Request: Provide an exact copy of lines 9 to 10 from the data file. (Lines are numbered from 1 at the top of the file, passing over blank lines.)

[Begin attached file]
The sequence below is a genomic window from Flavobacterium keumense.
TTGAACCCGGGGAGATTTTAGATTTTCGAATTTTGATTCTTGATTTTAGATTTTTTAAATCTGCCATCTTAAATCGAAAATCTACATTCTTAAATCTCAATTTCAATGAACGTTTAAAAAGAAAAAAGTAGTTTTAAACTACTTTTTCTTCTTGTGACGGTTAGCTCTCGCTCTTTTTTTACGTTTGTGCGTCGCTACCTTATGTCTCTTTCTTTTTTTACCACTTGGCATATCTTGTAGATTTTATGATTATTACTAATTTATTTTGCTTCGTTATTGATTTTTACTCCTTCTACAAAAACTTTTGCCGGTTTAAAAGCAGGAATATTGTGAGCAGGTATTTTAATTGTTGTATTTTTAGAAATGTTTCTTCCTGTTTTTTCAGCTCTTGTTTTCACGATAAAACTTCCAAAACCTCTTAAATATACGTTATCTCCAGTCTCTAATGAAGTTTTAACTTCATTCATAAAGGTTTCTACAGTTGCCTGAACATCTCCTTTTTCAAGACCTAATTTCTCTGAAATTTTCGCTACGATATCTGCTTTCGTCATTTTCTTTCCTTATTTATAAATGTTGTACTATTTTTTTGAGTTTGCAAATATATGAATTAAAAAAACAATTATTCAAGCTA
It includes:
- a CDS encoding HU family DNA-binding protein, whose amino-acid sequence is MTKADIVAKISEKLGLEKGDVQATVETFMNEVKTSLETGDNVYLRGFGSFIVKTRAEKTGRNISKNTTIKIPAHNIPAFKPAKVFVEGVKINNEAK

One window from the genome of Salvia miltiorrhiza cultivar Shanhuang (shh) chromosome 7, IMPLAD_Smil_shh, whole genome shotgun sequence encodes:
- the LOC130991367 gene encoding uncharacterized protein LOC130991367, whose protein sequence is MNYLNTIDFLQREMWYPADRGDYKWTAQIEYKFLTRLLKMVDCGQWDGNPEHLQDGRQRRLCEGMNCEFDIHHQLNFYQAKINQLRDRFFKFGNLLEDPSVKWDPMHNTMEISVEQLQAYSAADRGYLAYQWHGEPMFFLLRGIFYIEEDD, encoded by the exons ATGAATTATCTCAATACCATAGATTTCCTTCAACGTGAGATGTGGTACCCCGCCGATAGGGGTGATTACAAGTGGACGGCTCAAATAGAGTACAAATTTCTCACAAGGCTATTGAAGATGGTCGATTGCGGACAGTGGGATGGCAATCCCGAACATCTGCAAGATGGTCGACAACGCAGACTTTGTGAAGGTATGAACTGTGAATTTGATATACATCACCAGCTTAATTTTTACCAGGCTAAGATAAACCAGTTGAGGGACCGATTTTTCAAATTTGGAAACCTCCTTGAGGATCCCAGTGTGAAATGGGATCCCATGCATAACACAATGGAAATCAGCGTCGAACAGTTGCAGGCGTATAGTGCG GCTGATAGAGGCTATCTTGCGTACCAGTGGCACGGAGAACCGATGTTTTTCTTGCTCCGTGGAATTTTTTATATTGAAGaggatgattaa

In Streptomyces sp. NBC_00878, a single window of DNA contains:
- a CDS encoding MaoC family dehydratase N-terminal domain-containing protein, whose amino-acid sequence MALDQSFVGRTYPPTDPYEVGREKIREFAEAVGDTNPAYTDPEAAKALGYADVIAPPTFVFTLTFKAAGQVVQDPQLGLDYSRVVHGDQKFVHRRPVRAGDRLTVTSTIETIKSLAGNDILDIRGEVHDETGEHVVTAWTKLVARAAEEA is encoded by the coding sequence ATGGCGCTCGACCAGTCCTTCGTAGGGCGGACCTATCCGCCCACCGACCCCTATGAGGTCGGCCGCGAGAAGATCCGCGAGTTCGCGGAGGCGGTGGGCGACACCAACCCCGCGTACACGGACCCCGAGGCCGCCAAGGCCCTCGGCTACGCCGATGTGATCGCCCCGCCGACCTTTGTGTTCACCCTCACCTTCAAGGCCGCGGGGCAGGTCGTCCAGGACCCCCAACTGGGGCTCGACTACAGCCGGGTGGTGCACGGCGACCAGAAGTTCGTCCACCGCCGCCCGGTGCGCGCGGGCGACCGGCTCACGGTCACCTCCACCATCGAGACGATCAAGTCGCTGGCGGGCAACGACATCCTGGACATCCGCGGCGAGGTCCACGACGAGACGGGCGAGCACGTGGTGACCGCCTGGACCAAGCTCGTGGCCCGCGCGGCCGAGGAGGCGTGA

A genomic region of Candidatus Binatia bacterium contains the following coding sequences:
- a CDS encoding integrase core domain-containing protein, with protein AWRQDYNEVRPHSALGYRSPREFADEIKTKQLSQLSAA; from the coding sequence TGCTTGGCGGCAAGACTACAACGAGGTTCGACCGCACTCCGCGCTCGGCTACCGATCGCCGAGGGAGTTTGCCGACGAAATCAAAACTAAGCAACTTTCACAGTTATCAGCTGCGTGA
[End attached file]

A genomic region of Candidatus Binatia bacterium contains the following coding sequences:
- a CDS encoding integrase core domain-containing protein, with protein AWRQDYNEVRPHSALGYRSPREFADEIKTKQLSQLSAA; from the coding sequence TGCTTGGCGGCAAGACTACAACGAGGTTCGACCGCACTCCGCGCTCGGCTACCGATCGCCGAGGGAGTTTGCCGACGAAATCAAAACTAAGCAACTTTCACAGTTATCAGCTGCGTGA